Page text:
The U.S. Department of Labor (DOL) Employment and Training Administration (ETA) has on-line employment support of for ExOffenders at www.CareerOneStop.org/ExOffender CareerOneStop’s Job Search Help for Ex-Offenders offers information, tips, and resources to help people with criminal convictions overcome barriers they might face in their job search. There is also a wealth of information for counselors and others who work with individuals with criminal records. Through this website, you can find: State Resources – for help with basic needs or getting ready for job search Explore Careers – to learn more about work options Get Training – to improve skills or go back to school Find a Job – to search for and apply for jobs To access the Career One-Stop ExOffender website, please click on View Page Now or go to: http://www.careeronestop.org/ExOffender/index.aspx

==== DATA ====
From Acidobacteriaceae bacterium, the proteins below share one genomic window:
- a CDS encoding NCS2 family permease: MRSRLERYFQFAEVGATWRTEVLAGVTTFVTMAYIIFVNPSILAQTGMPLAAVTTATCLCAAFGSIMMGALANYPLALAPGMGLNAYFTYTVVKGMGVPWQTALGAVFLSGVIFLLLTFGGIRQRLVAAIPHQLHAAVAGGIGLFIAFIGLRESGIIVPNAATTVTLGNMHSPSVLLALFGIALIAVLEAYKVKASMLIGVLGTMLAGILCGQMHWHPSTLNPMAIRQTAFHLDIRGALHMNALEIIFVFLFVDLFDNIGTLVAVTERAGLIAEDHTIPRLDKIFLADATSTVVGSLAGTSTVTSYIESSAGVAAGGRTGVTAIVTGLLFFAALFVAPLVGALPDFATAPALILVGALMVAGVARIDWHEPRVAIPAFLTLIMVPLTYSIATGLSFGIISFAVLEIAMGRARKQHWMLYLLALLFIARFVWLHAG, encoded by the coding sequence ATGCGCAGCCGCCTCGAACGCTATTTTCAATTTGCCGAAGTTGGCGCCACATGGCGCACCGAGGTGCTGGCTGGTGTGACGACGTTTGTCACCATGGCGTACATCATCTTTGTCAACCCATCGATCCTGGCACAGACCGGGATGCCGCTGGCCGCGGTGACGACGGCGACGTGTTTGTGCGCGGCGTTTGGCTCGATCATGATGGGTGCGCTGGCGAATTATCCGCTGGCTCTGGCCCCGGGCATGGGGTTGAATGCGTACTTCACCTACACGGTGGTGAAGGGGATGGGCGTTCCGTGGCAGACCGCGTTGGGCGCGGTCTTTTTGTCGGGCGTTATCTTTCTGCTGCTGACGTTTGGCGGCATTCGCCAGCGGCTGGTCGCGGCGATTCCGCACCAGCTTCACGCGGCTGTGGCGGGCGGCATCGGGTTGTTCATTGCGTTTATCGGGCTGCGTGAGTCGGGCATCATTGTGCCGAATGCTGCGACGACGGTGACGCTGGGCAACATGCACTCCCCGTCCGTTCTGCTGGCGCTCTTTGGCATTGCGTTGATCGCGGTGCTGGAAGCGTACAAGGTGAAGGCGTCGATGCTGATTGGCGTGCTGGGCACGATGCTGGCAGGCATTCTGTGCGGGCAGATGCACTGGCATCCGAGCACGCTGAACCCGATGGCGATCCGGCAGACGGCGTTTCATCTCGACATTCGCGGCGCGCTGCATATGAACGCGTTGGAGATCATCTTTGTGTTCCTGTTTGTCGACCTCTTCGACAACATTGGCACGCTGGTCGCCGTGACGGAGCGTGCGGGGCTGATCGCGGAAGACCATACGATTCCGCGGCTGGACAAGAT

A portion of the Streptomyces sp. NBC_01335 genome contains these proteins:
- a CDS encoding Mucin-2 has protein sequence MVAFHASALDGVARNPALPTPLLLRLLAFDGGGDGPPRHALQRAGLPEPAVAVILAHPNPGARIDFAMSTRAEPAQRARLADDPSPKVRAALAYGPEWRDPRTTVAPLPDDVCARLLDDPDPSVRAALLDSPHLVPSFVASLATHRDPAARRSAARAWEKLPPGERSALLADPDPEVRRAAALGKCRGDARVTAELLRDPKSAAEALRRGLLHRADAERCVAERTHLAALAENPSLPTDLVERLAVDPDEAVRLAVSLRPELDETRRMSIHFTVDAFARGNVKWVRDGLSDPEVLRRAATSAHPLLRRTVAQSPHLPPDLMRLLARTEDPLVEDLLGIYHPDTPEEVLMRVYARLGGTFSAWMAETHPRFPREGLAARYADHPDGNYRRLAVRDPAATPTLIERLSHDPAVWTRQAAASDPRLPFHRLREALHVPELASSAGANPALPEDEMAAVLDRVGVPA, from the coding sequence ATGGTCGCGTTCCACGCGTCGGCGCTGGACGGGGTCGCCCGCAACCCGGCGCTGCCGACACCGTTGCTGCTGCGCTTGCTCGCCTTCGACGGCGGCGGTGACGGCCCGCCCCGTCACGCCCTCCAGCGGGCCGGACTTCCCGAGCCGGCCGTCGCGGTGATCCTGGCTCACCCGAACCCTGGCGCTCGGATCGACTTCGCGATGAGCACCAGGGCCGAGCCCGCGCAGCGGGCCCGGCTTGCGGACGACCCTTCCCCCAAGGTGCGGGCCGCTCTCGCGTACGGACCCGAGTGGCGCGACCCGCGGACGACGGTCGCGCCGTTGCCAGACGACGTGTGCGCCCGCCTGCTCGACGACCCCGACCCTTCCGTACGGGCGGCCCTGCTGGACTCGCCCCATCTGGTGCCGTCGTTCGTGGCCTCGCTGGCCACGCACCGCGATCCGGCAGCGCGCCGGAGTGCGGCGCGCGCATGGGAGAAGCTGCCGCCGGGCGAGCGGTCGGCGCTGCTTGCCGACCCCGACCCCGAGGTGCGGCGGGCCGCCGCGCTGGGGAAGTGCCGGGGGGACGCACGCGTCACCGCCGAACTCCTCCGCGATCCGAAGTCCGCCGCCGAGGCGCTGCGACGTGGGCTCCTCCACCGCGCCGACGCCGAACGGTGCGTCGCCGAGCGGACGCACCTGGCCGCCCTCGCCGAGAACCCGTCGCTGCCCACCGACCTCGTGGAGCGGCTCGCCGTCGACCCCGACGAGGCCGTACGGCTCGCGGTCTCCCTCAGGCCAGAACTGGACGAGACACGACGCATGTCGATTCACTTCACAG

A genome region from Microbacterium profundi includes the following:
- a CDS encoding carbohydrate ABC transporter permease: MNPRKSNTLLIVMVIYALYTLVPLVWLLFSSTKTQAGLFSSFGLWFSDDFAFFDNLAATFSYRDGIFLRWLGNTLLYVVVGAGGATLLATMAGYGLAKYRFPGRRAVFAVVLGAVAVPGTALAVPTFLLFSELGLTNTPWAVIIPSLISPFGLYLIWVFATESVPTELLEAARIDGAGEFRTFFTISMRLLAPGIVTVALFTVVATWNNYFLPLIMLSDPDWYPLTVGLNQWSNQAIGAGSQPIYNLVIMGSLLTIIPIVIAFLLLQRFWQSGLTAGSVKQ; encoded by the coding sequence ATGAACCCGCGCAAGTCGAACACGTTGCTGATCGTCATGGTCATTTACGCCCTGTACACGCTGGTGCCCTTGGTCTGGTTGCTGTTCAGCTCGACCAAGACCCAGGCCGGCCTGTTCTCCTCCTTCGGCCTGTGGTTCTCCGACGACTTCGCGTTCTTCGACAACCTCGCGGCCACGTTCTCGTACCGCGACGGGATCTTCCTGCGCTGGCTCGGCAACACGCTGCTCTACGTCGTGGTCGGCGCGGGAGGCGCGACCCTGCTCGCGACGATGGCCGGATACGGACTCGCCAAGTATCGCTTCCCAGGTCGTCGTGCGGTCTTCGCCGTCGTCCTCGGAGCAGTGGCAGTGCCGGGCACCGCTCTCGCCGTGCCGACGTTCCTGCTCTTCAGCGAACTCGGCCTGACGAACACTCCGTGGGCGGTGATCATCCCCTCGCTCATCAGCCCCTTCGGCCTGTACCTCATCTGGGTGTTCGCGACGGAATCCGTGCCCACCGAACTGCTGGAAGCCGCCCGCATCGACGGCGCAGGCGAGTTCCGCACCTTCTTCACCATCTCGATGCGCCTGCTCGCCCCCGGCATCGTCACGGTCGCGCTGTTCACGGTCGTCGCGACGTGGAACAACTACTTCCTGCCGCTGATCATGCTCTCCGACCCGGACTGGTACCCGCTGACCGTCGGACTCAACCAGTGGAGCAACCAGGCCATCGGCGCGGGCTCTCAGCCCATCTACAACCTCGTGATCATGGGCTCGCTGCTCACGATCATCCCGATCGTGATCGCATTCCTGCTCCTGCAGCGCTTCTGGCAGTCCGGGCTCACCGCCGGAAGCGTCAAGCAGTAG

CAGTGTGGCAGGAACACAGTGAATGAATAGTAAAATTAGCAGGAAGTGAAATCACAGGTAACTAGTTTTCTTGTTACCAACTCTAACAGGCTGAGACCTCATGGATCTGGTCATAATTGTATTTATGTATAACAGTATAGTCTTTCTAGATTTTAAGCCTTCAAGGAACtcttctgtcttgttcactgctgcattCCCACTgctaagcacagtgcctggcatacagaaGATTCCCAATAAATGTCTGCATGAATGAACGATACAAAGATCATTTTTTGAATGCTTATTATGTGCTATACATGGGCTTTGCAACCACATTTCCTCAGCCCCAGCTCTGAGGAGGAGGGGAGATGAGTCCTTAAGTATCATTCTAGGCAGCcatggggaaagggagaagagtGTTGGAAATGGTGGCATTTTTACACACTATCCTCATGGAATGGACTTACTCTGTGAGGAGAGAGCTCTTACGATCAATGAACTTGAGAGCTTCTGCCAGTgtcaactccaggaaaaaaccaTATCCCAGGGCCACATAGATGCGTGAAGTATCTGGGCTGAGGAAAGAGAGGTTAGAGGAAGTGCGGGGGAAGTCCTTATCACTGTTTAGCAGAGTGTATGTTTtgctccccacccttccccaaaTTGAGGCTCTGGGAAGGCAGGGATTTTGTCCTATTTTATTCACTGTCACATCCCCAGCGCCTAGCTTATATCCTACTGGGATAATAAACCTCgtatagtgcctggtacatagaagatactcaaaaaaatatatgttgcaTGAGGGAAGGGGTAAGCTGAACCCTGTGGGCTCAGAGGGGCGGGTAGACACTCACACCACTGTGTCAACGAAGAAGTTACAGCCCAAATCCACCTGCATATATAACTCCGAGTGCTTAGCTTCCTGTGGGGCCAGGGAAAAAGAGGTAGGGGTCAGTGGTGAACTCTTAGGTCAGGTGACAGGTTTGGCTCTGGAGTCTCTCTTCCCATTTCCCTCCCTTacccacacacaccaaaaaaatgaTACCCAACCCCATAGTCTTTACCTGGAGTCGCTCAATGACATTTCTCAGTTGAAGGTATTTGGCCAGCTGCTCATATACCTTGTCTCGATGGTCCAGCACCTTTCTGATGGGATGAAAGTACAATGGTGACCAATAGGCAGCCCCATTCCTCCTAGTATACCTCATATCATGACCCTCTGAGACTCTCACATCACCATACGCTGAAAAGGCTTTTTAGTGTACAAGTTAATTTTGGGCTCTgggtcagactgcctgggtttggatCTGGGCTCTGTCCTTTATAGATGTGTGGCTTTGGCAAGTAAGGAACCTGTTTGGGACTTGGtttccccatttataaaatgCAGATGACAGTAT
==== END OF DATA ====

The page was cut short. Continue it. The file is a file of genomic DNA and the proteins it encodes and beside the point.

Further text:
MDRC recently released this report about results from the Youth Villages Transitional Living program which is intended to help youth who were formerly in foster care or juvenile justice custody, or who are otherwise unprepared for adult life, to make the transition to independent living. Youth Villages, which serves emotionally and behaviorally troubled young people, operates a number of programs in addition to Transitional Living. All of its programs are based on a set of core principles that emphasize treatment planning, systematic assessment of participating youth, and delivery of only evidence-informed practices within a highly structured supervisory system. To view the full report and findings, please click on View Page Now or go to: